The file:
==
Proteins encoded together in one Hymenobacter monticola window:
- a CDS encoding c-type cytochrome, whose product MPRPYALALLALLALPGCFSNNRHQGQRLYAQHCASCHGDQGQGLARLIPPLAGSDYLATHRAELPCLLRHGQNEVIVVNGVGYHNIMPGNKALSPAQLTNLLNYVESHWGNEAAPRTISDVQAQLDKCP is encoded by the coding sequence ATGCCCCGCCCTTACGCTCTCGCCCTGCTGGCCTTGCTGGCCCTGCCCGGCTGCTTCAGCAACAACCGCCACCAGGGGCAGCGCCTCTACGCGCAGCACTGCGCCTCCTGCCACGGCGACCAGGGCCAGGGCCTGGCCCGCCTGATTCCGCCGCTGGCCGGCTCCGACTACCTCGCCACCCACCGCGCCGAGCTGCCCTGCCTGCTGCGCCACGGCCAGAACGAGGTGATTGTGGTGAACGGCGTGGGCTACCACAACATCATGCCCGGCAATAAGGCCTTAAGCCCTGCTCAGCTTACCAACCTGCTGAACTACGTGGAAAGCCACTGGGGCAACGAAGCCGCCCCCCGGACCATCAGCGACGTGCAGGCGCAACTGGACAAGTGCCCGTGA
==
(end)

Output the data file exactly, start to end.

Proteins encoded together in one Hymenobacter monticola window:
- a CDS encoding c-type cytochrome, whose product MPRPYALALLALLALPGCFSNNRHQGQRLYAQHCASCHGDQGQGLARLIPPLAGSDYLATHRAELPCLLRHGQNEVIVVNGVGYHNIMPGNKALSPAQLTNLLNYVESHWGNEAAPRTISDVQAQLDKCP is encoded by the coding sequence ATGCCCCGCCCTTACGCTCTCGCCCTGCTGGCCTTGCTGGCCCTGCCCGGCTGCTTCAGCAACAACCGCCACCAGGGGCAGCGCCTCTACGCGCAGCACTGCGCCTCCTGCCACGGCGACCAGGGCCAGGGCCTGGCCCGCCTGATTCCGCCGCTGGCCGGCTCCGACTACCTCGCCACCCACCGCGCCGAGCTGCCCTGCCTGCTGCGCCACGGCCAGAACGAGGTGATTGTGGTGAACGGCGTGGGCTACCACAACATCATGCCCGGCAATAAGGCCTTAAGCCCTGCTCAGCTTACCAACCTGCTGAACTACGTGGAAAGCCACTGGGGCAACGAAGCCGCCCCCCGGACCATCAGCGACGTGCAGGCGCAACTGGACAAGTGCCCGTGA